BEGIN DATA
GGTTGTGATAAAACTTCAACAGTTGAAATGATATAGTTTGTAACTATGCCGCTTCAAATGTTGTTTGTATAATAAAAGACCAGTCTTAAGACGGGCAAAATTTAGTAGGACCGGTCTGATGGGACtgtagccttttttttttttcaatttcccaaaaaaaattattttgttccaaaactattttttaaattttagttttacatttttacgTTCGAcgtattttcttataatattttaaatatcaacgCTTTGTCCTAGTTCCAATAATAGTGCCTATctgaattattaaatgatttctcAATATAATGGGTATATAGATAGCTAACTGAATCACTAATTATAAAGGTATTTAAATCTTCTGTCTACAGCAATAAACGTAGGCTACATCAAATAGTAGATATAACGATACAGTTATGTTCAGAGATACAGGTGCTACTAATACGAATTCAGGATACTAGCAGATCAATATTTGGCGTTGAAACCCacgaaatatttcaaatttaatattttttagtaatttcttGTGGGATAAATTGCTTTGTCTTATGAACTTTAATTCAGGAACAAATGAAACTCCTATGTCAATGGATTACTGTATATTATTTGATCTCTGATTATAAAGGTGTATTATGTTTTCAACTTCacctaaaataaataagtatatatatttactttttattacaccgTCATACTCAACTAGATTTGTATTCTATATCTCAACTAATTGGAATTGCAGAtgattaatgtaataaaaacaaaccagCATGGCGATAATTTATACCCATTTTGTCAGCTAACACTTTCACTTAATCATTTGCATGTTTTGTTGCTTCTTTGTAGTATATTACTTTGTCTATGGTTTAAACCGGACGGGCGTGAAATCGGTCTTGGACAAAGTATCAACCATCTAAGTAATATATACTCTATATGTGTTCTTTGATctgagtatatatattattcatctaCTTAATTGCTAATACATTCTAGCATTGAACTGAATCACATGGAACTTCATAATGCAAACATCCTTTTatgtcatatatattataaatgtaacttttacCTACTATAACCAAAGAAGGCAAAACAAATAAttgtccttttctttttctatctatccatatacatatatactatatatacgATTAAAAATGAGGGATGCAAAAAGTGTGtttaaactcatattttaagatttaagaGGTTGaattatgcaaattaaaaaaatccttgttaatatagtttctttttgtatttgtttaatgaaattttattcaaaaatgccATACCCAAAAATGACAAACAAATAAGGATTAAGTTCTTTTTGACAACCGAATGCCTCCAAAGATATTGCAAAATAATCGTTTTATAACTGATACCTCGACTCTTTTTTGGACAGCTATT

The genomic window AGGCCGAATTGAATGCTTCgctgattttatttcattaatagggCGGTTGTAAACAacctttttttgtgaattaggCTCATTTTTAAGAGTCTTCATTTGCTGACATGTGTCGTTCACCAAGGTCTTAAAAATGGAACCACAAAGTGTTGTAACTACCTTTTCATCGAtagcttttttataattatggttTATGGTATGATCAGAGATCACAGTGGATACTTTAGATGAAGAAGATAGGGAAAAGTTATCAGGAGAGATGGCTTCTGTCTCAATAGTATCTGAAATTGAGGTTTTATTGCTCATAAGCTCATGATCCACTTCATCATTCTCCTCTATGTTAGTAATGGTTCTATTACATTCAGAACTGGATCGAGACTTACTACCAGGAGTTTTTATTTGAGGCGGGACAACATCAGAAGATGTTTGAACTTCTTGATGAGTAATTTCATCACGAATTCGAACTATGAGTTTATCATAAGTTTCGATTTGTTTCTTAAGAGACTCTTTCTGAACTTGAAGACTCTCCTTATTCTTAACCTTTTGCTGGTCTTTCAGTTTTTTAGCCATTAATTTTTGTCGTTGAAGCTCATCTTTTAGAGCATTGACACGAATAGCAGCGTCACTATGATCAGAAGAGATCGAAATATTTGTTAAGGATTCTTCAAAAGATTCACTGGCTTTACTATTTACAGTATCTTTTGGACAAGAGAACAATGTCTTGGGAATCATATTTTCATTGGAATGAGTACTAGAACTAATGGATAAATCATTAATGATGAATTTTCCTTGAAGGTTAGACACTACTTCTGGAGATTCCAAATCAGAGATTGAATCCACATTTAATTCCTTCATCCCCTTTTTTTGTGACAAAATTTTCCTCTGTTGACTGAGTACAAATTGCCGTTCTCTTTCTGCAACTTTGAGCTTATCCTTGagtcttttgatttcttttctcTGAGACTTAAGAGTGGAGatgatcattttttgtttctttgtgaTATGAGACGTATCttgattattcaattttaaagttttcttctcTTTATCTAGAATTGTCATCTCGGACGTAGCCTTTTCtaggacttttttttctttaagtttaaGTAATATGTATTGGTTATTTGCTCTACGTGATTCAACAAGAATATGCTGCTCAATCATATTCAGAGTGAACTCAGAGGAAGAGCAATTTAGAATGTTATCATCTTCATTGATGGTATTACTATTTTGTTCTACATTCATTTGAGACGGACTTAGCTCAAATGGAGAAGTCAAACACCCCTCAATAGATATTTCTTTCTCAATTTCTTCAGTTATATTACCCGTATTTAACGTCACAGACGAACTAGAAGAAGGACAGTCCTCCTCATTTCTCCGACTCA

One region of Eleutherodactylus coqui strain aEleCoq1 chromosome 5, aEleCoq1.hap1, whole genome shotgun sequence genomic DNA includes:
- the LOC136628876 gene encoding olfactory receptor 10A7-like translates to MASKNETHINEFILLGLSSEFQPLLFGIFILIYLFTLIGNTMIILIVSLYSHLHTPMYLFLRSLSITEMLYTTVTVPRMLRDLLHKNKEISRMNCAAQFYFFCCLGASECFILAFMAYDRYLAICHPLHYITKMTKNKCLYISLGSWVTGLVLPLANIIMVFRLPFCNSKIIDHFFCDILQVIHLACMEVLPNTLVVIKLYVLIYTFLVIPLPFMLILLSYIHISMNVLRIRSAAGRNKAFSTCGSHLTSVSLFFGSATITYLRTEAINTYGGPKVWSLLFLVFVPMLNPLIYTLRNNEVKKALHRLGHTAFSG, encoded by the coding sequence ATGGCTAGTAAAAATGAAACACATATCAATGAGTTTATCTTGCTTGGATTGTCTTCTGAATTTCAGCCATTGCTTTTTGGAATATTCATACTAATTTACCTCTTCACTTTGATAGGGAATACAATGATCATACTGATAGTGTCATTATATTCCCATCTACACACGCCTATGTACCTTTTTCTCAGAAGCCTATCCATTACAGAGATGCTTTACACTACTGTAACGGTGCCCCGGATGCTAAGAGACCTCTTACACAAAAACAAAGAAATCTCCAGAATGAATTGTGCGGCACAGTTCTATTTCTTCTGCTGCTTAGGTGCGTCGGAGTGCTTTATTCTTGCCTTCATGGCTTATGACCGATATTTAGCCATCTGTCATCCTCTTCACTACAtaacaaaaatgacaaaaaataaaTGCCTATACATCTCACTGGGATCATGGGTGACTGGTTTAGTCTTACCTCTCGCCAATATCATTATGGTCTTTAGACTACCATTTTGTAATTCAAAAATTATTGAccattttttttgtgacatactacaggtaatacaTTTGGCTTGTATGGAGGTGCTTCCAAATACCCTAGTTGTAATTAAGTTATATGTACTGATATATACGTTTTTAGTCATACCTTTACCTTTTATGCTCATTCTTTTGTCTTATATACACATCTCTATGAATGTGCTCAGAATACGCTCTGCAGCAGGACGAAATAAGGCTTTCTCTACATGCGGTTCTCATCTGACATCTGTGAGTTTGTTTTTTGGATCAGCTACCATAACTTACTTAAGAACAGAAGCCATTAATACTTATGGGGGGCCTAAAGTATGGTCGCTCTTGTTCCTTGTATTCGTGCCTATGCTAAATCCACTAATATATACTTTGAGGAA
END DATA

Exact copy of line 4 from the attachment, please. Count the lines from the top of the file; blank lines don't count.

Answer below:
- the LOC136628876 gene encoding olfactory receptor 10A7-like translates to MASKNETHINEFILLGLSSEFQPLLFGIFILIYLFTLIGNTMIILIVSLYSHLHTPMYLFLRSLSITEMLYTTVTVPRMLRDLLHKNKEISRMNCAAQFYFFCCLGASECFILAFMAYDRYLAICHPLHYITKMTKNKCLYISLGSWVTGLVLPLANIIMVFRLPFCNSKIIDHFFCDILQVIHLACMEVLPNTLVVIKLYVLIYTFLVIPLPFMLILLSYIHISMNVLRIRSAAGRNKAFSTCGSHLTSVSLFFGSATITYLRTEAINTYGGPKVWSLLFLVFVPMLNPLIYTLRNNEVKKALHRLGHTAFSG, encoded by the coding sequence ATGGCTAGTAAAAATGAAACACATATCAATGAGTTTATCTTGCTTGGATTGTCTTCTGAATTTCAGCCATTGCTTTTTGGAATATTCATACTAATTTACCTCTTCACTTTGATAGGGAATACAATGATCATACTGATAGTGTCATTATATTCCCATCTACACACGCCTATGTACCTTTTTCTCAGAAGCCTATCCATTACAGAGATGCTTTACACTACTGTAACGGTGCCCCGGATGCTAAGAGACCTCTTACACAAAAACAAAGAAATCTCCAGAATGAATTGTGCGGCACAGTTCTATTTCTTCTGCTGCTTAGGTGCGTCGGAGTGCTTTATTCTTGCCTTCATGGCTTATGACCGATATTTAGCCATCTGTCATCCTCTTCACTACAtaacaaaaatgacaaaaaataaaTGCCTATACATCTCACTGGGATCATGGGTGACTGGTTTAGTCTTACCTCTCGCCAATATCATTATGGTCTTTAGACTACCATTTTGTAATTCAAAAATTATTGAccattttttttgtgacatactacaggtaatacaTTTGGCTTGTATGGAGGTGCTTCCAAATACCCTAGTTGTAATTAAGTTATATGTACTGATATATACGTTTTTAGTCATACCTTTACCTTTTATGCTCATTCTTTTGTCTTATATACACATCTCTATGAATGTGCTCAGAATACGCTCTGCAGCAGGACGAAATAAGGCTTTCTCTACATGCGGTTCTCATCTGACATCTGTGAGTTTGTTTTTTGGATCAGCTACCATAACTTACTTAAGAACAGAAGCCATTAATACTTATGGGGGGCCTAAAGTATGGTCGCTCTTGTTCCTTGTATTCGTGCCTATGCTAAATCCACTAATATATACTTTGAGGAA